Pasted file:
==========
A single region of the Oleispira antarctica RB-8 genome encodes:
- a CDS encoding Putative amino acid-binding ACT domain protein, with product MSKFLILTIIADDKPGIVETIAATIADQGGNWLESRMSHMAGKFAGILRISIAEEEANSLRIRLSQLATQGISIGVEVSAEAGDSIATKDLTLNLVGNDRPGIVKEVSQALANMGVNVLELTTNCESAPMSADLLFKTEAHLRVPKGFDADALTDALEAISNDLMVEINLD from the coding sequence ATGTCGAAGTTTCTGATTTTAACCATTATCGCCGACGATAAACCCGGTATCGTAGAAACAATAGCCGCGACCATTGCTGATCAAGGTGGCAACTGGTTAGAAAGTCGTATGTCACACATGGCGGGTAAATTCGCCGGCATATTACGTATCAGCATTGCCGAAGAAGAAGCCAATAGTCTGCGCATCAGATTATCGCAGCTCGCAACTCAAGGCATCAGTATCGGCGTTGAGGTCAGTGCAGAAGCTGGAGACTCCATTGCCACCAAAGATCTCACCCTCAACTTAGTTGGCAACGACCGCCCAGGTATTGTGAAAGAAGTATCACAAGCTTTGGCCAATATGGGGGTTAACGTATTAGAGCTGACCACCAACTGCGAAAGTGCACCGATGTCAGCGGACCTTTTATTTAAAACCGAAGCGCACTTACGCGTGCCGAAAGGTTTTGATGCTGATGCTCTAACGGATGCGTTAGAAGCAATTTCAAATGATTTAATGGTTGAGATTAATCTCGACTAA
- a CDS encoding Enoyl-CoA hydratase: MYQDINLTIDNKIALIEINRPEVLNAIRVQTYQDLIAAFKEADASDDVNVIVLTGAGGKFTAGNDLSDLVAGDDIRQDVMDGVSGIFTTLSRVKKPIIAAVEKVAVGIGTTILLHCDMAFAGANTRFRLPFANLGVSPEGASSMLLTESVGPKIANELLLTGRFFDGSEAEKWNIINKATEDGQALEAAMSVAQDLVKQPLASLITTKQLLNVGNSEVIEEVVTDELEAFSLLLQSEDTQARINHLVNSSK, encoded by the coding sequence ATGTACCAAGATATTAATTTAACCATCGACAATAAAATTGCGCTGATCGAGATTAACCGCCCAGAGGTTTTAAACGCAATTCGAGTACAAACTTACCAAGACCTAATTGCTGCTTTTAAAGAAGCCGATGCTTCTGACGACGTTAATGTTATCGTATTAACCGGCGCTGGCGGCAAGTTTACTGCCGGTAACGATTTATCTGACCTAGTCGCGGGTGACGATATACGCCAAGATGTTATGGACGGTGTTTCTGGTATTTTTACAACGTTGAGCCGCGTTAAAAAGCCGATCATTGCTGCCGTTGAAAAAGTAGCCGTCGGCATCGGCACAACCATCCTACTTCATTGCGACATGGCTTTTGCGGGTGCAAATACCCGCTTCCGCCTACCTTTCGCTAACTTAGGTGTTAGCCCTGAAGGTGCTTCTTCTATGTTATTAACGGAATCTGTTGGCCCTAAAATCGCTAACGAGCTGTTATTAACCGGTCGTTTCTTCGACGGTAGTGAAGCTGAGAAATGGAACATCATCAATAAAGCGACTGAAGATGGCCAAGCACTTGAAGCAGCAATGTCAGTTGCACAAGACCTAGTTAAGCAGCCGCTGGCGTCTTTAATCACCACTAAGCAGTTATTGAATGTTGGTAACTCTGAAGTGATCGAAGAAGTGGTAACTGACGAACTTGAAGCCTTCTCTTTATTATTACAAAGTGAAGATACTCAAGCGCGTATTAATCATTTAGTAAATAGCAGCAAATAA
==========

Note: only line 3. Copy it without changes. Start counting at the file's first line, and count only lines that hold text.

- a CDS encoding Enoyl-CoA hydratase: MYQDINLTIDNKIALIEINRPEVLNAIRVQTYQDLIAAFKEADASDDVNVIVLTGAGGKFTAGNDLSDLVAGDDIRQDVMDGVSGIFTTLSRVKKPIIAAVEKVAVGIGTTILLHCDMAFAGANTRFRLPFANLGVSPEGASSMLLTESVGPKIANELLLTGRFFDGSEAEKWNIINKATEDGQALEAAMSVAQDLVKQPLASLITTKQLLNVGNSEVIEEVVTDELEAFSLLLQSEDTQARINHLVNSSK, encoded by the coding sequence ATGTACCAAGATATTAATTTAACCATCGACAATAAAATTGCGCTGATCGAGATTAACCGCCCAGAGGTTTTAAACGCAATTCGAGTACAAACTTACCAAGACCTAATTGCTGCTTTTAAAGAAGCCGATGCTTCTGACGACGTTAATGTTATCGTATTAACCGGCGCTGGCGGCAAGTTTACTGCCGGTAACGATTTATCTGACCTAGTCGCGGGTGACGATATACGCCAAGATGTTATGGACGGTGTTTCTGGTATTTTTACAACGTTGAGCCGCGTTAAAAAGCCGATCATTGCTGCCGTTGAAAAAGTAGCCGTCGGCATCGGCACAACCATCCTACTTCATTGCGACATGGCTTTTGCGGGTGCAAATACCCGCTTCCGCCTACCTTTCGCTAACTTAGGTGTTAGCCCTGAAGGTGCTTCTTCTATGTTATTAACGGAATCTGTTGGCCCTAAAATCGCTAACGAGCTGTTATTAACCGGTCGTTTCTTCGACGGTAGTGAAGCTGAGAAATGGAACATCATCAATAAAGCGACTGAAGATGGCCAAGCACTTGAAGCAGCAATGTCAGTTGCACAAGACCTAGTTAAGCAGCCGCTGGCGTCTTTAATCACCACTAAGCAGTTATTGAATGTTGGTAACTCTGAAGTGATCGAAGAAGTGGTAACTGACGAACTTGAAGCCTTCTCTTTATTATTACAAAGTGAAGATACTCAAGCGCGTATTAATCATTTAGTAAATAGCAGCAAATAA